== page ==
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Salting

Discussion in 'Residential Snow Removal' started by RonWin, Jan 17, 2013.

  1. RonWin

    RonWin Senior Member
    Messages: 103

    With my HT fisher 8' straight blade i cant get to pavement easily when the snow is packing (either from wet heavy snow or vehicles compacting it down). Would like to know what type of salt you guys run, how much salt you use as well as the million dollar question - How to price it out. This is for residentials btw. Also, when can you salt a driveway without having to plow it? Ive seen some people in other threads talking about how they went out and salted but wasn't sure how much snow or what the conditions were for this. Lemme know !
     
  2. Antlerart06

    Antlerart06 PlowSite Veteran
    Messages: 3,437

    I run white/clear salt medium chunky
    I dont spread salt on a Res driveway only Icemelt
     
  3. Triton2286

    Triton2286 Senior Member
    Messages: 653

    As Antler said, never use salt on residential as it will kill the grass and any living thing it touches. So use icemelt and unless you plan on buying generic stuff from a local store or home depot to get a low cost you can only buy in bulk from a distributor or bagged by the pallet.

    To help you out a little with application amount since your new, if you have a smartphone, Morton Salt as an app that tells you how many pounds you need based on SQFT and surface temp.

    Also your in the wrong forum.
     
  4. RonWin

    RonWin Senior Member
    Messages: 103

    how should one charge when using ice melt? I would be applying with a walk spreader, dont have a poly caster.
     
  5. Triton2286

    Triton2286 Senior Member
    Messages: 653

    100-250% is what i have heard.
     
  6. Superior L & L

    Superior L & L PlowSite Veteran
    from MI
    Messages: 3,039

    No less than $25 per bag of cheap ice melt
     
  7. RonWin

    RonWin Senior Member
    Messages: 103

    When you say per bag, does that mean 25lb or 50lb bag?
     
  8. WingPlow

    WingPlow Senior Member
    Messages: 634

    As Antler said, never use salt on residential as it will kill the grass and any living thing it touches


    if that were true then why does the grass grow so good on the roadsides in the summer ?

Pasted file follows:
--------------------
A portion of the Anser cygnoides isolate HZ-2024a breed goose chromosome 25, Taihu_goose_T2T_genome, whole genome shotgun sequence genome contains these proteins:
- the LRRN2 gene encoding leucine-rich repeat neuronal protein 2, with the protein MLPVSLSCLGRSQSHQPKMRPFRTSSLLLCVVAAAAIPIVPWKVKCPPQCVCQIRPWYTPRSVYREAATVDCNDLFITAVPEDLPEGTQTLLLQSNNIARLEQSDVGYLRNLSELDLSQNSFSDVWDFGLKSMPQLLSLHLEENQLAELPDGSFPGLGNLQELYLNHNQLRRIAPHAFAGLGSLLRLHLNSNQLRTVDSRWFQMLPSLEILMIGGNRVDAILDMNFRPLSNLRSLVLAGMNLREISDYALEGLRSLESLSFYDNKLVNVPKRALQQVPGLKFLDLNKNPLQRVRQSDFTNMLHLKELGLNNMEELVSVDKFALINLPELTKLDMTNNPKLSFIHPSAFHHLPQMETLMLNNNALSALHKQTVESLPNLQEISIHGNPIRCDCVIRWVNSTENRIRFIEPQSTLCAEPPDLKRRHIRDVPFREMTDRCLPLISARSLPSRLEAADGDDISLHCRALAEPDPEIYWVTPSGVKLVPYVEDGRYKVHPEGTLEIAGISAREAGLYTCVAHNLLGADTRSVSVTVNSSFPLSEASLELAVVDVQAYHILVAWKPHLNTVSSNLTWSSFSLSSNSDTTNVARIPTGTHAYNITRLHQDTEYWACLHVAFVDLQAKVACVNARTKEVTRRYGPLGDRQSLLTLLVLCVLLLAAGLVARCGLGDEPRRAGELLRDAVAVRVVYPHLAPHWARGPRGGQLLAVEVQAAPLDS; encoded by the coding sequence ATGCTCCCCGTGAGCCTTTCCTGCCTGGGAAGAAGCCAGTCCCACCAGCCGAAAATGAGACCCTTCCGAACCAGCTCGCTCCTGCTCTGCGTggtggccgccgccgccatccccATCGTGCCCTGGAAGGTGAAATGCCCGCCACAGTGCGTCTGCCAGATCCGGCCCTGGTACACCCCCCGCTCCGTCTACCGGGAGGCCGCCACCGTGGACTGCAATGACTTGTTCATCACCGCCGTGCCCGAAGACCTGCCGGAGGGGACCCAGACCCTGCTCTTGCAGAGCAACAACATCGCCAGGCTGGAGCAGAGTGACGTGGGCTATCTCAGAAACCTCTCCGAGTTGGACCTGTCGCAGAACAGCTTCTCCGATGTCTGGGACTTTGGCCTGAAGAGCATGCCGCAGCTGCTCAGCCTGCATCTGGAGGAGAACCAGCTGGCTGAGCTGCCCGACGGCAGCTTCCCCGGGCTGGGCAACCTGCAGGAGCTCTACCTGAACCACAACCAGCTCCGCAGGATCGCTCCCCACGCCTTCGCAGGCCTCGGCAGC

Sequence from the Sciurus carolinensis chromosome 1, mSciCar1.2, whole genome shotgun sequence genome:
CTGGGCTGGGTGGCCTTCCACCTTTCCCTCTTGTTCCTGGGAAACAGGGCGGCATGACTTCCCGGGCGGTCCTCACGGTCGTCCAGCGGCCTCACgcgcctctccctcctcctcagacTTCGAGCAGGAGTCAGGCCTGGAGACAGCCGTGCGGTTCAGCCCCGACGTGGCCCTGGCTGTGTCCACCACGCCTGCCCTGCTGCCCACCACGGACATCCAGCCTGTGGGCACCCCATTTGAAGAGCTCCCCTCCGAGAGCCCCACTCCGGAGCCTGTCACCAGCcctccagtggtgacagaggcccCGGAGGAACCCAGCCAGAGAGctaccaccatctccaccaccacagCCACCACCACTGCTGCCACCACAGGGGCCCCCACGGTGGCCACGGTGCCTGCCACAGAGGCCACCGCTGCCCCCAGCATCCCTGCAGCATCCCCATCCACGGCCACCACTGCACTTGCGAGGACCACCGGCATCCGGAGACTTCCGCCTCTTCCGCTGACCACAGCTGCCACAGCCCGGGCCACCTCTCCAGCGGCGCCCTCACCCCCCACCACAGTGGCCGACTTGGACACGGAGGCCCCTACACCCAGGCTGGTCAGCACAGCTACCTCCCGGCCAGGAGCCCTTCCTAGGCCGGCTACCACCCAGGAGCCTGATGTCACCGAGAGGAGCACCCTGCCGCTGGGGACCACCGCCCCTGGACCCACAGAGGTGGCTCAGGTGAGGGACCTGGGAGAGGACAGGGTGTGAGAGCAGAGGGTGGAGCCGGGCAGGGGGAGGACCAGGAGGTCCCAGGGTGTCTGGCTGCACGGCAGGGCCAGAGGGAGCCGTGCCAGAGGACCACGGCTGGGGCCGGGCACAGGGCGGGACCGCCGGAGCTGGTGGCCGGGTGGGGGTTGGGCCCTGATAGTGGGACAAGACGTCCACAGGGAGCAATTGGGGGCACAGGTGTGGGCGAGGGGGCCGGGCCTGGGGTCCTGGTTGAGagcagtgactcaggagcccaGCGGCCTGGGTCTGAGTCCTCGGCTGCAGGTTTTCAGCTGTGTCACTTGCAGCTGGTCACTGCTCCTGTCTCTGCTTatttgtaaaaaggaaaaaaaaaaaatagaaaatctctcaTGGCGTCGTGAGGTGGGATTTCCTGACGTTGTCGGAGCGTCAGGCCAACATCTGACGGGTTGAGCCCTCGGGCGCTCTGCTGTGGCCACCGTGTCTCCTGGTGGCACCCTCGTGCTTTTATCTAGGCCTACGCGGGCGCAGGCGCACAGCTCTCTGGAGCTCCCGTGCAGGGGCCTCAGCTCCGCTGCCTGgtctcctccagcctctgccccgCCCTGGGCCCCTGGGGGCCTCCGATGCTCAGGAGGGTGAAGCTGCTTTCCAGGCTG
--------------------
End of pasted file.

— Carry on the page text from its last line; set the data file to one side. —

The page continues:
9. TehTDK

    TehTDK Junior Member
    from Denmark
    Messages: 14

    During summer the salt from winter has been washed out and away. But it is indeed true that roadsalt kills any trees, plants etc that is close to it, or get subjected to it. The salt drains all the water out of the plant effectively scorching it.

    "Salting" without using roadsalts is indeed possible, but sadly at a higher cost on the wallet, but at the same time environmentally friendly :)
     
  10. White Gardens

    White Gardens 2000 Club Member
    Messages: 2,665

    It's all about applications also.

    We've used bulk salt on residentials for the last 5 years.

    The key is to only use what you need and that's it. It's when you over-dose and application is when you have problems.

    Besides, you can always do a gypsum application on turf areas at the end of the season if you are concerned.

    Still way cheaper than buying Cal Chloride, or Mag Chloride.



    ...........................
     
  11. TehTDK

    TehTDK Junior Member
    from Denmark
    Messages: 14

    You could also just make a brine solution:

    1: Its more effective then raw salt alone. Normal salt starts losing its effect at or around -6 degrees centigrade, while a brine solution would last you down to roughly -15.

    2: It also makes your salt last longer as opposed to salting raw.

    And lastly you should always plow first, and try to get as close to tarmac/concrete as possible before applying salt/brine.

    But out of curiosity, what is Ice-Melt based on?. Here where I am located we have 2 ice melting "compounds" that are environmentally friendly but is also a bit on the pricey side at the same time.

    The 2 compounds are CMA = Calcium Magnesium Acetate and Potassium-Formate. Potassium-Formate is supposedly what is used on runways etc since it cracks the ice and melts it from beneath so it melts the ice a lot faster.
     
  12. geer hed

    geer hed Senior Member
    Messages: 275

    Ronwin

    If the snow is a small enough amount that you wouldn't plow it, say an inch or two, then you can just "salt" it. More than that plow it first then hit it. Now as far as what to use check pricing in your area first, alot of people hear use a mix of salt and antiskid. This helps save on salt use and gives instant traction abilities untill the salt starts to work. Avoid using salt on concrete if at all possible, and never use salt on a dirt or stone drive. It's also wise to stay away from salt on a driveway done with pavers. I wouldn't recomend cal chloride either, that stuffs just nasty, to handle and on vehicles. If you decide to use salt,use it very sparingly, if you can see the salt, it's to much. you may have to do some trial and error to see which is gonna work best, but always start out light and up from there, it's always easier to add a little more than to remove to much.
     
  13. RonWin

    RonWin Senior Member
    Messages: 103

    I think that i have been over salting cuz i really cake it. Imthinking just do a pass with the spreader blasting ? Thanks geer
     
  14. geer hed

    geer hed Senior Member
    Messages: 275

    No problem.

    As Red Green would say " I'm pullin for yuh, we're all in this together".